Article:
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An Illustrative Example of Propensity Score Matching with Education Research

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Abstract:

Researchers may be interested in examining the impact of programs that prepare youth and adults for successful careers but unable to implement experimental designs with true randomization of participants. As a result, these studies can be compromised by underlying factors that impact group selection and thus lead to potentially biased results. Propensity score matching is a quasi-experimental technique supported by the U. S. Department of Education that controls for systematic group differences due to self-selection and extends causal inference into these designs. The problem is that the method remains underutilized despite increased calls in the literature for its use. The purpose of this paper is to reduce barriers to the use of this statistical method by presenting the theoretical framework and an illustrative example of propensity score matching using SPSS (Version 20.0). Heuristic data, syntax, and a sample write-up of the analysis are provided.

Keywords: Propensity Score Matching; Quasi-Experimental Design; Selection Bias

Document Type: Research Article

DOI: https://doi.org/10.5328/cter37.3.187

Publication date: 2012-01-01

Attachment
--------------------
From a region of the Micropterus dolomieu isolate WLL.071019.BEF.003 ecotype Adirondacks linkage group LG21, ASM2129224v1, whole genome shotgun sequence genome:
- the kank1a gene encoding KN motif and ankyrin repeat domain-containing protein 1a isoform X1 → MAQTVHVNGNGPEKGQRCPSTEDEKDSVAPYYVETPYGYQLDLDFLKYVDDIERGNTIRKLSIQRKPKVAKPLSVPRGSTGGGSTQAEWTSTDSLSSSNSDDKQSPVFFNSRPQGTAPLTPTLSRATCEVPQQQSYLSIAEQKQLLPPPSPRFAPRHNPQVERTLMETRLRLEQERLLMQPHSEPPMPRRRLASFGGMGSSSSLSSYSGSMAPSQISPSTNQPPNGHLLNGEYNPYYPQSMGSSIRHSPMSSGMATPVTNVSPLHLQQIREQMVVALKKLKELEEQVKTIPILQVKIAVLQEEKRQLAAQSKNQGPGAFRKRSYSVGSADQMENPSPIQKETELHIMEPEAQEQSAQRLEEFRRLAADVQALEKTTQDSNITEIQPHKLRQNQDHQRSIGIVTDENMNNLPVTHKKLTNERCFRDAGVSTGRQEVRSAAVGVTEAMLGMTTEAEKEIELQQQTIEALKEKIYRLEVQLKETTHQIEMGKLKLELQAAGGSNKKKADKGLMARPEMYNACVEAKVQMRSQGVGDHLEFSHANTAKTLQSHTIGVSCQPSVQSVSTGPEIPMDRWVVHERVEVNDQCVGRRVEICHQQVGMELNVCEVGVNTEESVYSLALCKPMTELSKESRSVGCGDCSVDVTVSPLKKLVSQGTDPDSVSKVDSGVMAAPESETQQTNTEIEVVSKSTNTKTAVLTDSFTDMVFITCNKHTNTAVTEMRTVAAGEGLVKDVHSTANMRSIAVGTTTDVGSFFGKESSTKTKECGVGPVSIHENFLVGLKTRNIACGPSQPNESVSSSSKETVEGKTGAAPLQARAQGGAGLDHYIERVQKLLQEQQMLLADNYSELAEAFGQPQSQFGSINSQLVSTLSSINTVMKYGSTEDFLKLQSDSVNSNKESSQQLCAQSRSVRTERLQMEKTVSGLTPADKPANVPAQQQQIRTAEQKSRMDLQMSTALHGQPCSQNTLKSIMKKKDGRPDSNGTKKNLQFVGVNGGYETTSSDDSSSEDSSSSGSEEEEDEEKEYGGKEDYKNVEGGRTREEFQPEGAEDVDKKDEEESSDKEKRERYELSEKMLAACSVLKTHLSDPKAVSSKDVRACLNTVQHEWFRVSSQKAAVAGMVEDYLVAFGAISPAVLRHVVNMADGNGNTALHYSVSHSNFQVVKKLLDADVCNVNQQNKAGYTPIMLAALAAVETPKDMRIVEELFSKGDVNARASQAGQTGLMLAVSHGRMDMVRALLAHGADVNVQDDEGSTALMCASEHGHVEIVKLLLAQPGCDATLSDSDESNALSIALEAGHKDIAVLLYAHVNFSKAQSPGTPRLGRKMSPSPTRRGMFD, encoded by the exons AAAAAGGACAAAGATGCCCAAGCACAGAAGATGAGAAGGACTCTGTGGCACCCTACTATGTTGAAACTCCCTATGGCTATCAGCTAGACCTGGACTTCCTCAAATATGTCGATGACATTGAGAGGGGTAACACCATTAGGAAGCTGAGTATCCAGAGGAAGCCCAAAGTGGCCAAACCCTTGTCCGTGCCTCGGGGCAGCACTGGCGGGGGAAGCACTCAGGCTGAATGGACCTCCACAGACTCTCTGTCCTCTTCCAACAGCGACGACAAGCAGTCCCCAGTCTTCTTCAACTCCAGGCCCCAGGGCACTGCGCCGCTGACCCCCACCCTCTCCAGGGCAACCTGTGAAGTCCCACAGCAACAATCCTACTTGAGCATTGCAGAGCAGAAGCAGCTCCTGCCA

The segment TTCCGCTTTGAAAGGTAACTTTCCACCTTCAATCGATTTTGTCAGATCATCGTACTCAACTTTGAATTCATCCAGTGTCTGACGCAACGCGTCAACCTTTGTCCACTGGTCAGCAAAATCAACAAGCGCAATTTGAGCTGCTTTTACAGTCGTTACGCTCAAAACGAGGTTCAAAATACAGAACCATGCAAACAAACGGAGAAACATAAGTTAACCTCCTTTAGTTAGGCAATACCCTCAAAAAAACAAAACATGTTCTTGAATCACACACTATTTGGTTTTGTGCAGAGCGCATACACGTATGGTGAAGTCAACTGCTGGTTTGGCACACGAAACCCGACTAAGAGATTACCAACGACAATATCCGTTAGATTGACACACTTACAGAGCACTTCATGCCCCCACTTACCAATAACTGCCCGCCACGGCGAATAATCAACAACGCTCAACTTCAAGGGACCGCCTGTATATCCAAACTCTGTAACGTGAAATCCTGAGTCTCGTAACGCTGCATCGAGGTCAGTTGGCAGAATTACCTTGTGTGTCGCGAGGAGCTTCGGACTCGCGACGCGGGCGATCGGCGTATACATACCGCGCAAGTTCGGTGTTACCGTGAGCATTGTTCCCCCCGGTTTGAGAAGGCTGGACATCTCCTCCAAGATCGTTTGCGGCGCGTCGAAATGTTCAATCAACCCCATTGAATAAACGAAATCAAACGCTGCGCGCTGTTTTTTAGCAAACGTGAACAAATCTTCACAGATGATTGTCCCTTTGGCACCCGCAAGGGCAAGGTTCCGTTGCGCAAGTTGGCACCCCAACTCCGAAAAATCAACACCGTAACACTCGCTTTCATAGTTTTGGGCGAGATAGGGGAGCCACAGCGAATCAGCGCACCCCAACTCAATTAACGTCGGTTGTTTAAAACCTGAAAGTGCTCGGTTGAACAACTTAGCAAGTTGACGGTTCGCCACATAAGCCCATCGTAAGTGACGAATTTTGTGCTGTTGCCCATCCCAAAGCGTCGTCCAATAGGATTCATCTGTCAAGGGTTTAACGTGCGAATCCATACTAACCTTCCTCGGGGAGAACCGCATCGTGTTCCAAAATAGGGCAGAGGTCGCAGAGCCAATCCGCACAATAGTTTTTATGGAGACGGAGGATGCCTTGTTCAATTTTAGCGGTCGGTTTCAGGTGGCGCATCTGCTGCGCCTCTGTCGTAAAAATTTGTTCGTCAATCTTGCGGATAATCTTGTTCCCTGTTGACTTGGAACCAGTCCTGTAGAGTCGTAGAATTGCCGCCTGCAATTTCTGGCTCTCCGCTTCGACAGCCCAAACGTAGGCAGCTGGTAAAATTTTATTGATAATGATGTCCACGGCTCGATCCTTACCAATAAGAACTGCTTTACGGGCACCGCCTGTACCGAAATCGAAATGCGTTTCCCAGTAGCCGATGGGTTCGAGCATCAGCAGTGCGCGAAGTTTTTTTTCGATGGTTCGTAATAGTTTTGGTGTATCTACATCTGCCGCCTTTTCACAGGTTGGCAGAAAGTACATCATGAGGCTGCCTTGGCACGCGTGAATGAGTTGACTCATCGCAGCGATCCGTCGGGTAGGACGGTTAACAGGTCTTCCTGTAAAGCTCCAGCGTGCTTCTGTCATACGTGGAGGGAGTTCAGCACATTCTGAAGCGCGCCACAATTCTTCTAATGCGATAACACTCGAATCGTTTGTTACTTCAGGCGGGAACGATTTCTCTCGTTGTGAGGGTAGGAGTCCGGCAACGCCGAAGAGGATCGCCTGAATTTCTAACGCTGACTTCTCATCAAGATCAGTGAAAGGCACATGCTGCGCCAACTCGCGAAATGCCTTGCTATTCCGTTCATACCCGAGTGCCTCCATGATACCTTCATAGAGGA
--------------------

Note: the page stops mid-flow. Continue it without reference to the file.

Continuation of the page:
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  • (CTER) publishes refereed articles that examine research and research-related topics in vocational/career and technical education, career development, human resource development, career issues in the schools (Grades K-12), postsecondary education, adult and lifelong learning, and workforce education. The CTER Editorial Board is committed to publishing scholarly work that represents a variety of conceptual and methodological bases. Submission of manuscripts representing one of the following styles is encouraged: (a) empirically-based manuscripts that report results of original research, either quantitative or qualitative, (b) reviews or synthesis of empirical or theoretical literature, (c) essays derived from original historical or philosophical research, (d) reviews of recently published books, and (e) rejoinders to articles recently published in CTER. CTER will consider for publication papers initially presented at conferences, including those disseminated through conference proceedings.
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